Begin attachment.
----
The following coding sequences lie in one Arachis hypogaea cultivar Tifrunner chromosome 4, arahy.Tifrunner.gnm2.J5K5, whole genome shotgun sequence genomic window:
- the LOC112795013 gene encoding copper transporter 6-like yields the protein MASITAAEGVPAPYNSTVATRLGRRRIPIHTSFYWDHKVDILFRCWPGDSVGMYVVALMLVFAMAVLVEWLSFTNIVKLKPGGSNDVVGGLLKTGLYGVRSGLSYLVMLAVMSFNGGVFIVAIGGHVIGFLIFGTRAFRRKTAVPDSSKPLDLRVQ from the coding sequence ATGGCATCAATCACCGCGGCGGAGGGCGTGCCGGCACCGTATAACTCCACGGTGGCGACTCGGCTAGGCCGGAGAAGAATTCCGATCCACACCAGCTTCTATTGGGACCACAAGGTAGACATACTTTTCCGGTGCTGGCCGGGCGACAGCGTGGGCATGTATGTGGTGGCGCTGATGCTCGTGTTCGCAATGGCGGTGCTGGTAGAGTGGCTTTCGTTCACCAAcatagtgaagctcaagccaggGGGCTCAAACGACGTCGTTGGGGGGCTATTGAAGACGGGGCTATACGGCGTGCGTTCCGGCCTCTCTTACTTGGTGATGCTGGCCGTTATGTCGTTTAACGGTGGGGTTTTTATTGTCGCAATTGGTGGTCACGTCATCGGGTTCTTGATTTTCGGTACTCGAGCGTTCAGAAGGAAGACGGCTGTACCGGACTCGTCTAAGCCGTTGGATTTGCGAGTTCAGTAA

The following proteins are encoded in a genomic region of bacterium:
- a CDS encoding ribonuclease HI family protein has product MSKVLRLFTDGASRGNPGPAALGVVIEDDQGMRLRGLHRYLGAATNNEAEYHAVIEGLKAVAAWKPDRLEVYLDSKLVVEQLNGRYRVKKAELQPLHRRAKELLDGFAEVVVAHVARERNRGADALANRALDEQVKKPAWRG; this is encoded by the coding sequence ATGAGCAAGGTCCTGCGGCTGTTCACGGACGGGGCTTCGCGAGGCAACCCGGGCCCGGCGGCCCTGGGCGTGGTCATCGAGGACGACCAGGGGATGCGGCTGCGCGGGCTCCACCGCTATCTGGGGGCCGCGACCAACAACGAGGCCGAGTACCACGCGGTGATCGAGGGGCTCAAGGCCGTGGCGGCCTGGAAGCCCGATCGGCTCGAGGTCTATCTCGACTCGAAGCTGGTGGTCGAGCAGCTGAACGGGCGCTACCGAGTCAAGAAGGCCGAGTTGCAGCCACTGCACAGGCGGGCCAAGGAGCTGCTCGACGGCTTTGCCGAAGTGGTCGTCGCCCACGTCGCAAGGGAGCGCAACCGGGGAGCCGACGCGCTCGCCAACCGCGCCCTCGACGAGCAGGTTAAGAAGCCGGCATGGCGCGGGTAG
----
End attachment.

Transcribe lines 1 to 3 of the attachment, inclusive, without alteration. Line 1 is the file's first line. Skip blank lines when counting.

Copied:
The following coding sequences lie in one Arachis hypogaea cultivar Tifrunner chromosome 4, arahy.Tifrunner.gnm2.J5K5, whole genome shotgun sequence genomic window:
- the LOC112795013 gene encoding copper transporter 6-like yields the protein MASITAAEGVPAPYNSTVATRLGRRRIPIHTSFYWDHKVDILFRCWPGDSVGMYVVALMLVFAMAVLVEWLSFTNIVKLKPGGSNDVVGGLLKTGLYGVRSGLSYLVMLAVMSFNGGVFIVAIGGHVIGFLIFGTRAFRRKTAVPDSSKPLDLRVQ from the coding sequence ATGGCATCAATCACCGCGGCGGAGGGCGTGCCGGCACCGTATAACTCCACGGTGGCGACTCGGCTAGGCCGGAGAAGAATTCCGATCCACACCAGCTTCTATTGGGACCACAAGGTAGACATACTTTTCCGGTGCTGGCCGGGCGACAGCGTGGGCATGTATGTGGTGGCGCTGATGCTCGTGTTCGCAATGGCGGTGCTGGTAGAGTGGCTTTCGTTCACCAAcatagtgaagctcaagccaggGGGCTCAAACGACGTCGTTGGGGGGCTATTGAAGACGGGGCTATACGGCGTGCGTTCCGGCCTCTCTTACTTGGTGATGCTGGCCGTTATGTCGTTTAACGGTGGGGTTTTTATTGTCGCAATTGGTGGTCACGTCATCGGGTTCTTGATTTTCGGTACTCGAGCGTTCAGAAGGAAGACGGCTGTACCGGACTCGTCTAAGCCGTTGGATTTGCGAGTTCAGTAA

The following proteins are encoded in a genomic region of bacterium: